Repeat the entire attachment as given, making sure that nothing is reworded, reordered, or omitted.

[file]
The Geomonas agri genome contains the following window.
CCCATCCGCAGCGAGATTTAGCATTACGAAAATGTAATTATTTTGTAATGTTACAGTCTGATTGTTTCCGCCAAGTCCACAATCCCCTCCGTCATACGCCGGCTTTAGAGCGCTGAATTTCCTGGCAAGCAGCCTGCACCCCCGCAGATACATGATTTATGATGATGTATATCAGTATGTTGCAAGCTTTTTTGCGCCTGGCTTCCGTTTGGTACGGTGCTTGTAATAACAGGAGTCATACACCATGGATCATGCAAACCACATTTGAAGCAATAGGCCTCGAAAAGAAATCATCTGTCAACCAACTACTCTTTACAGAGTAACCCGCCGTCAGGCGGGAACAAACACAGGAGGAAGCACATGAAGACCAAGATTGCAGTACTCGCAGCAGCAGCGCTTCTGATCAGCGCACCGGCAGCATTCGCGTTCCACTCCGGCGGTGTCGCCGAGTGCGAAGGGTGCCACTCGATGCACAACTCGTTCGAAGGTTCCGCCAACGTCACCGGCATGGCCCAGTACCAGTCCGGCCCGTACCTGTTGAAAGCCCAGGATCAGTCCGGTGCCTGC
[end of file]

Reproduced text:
The Geomonas agri genome contains the following window.
CCCATCCGCAGCGAGATTTAGCATTACGAAAATGTAATTATTTTGTAATGTTACAGTCTGATTGTTTCCGCCAAGTCCACAATCCCCTCCGTCATACGCCGGCTTTAGAGCGCTGAATTTCCTGGCAAGCAGCCTGCACCCCCGCAGATACATGATTTATGATGATGTATATCAGTATGTTGCAAGCTTTTTTGCGCCTGGCTTCCGTTTGGTACGGTGCTTGTAATAACAGGAGTCATACACCATGGATCATGCAAACCACATTTGAAGCAATAGGCCTCGAAAAGAAATCATCTGTCAACCAACTACTCTTTACAGAGTAACCCGCCGTCAGGCGGGAACAAACACAGGAGGAAGCACATGAAGACCAAGATTGCAGTACTCGCAGCAGCAGCGCTTCTGATCAGCGCACCGGCAGCATTCGCGTTCCACTCCGGCGGTGTCGCCGAGTGCGAAGGGTGCCACTCGATGCACAACTCGTTCGAAGGTTCCGCCAACGTCACCGGCATGGCCCAGTACCAGTCCGGCCCGTACCTGTTGAAAGCCCAGGATCAGTCCGGTGCCTGC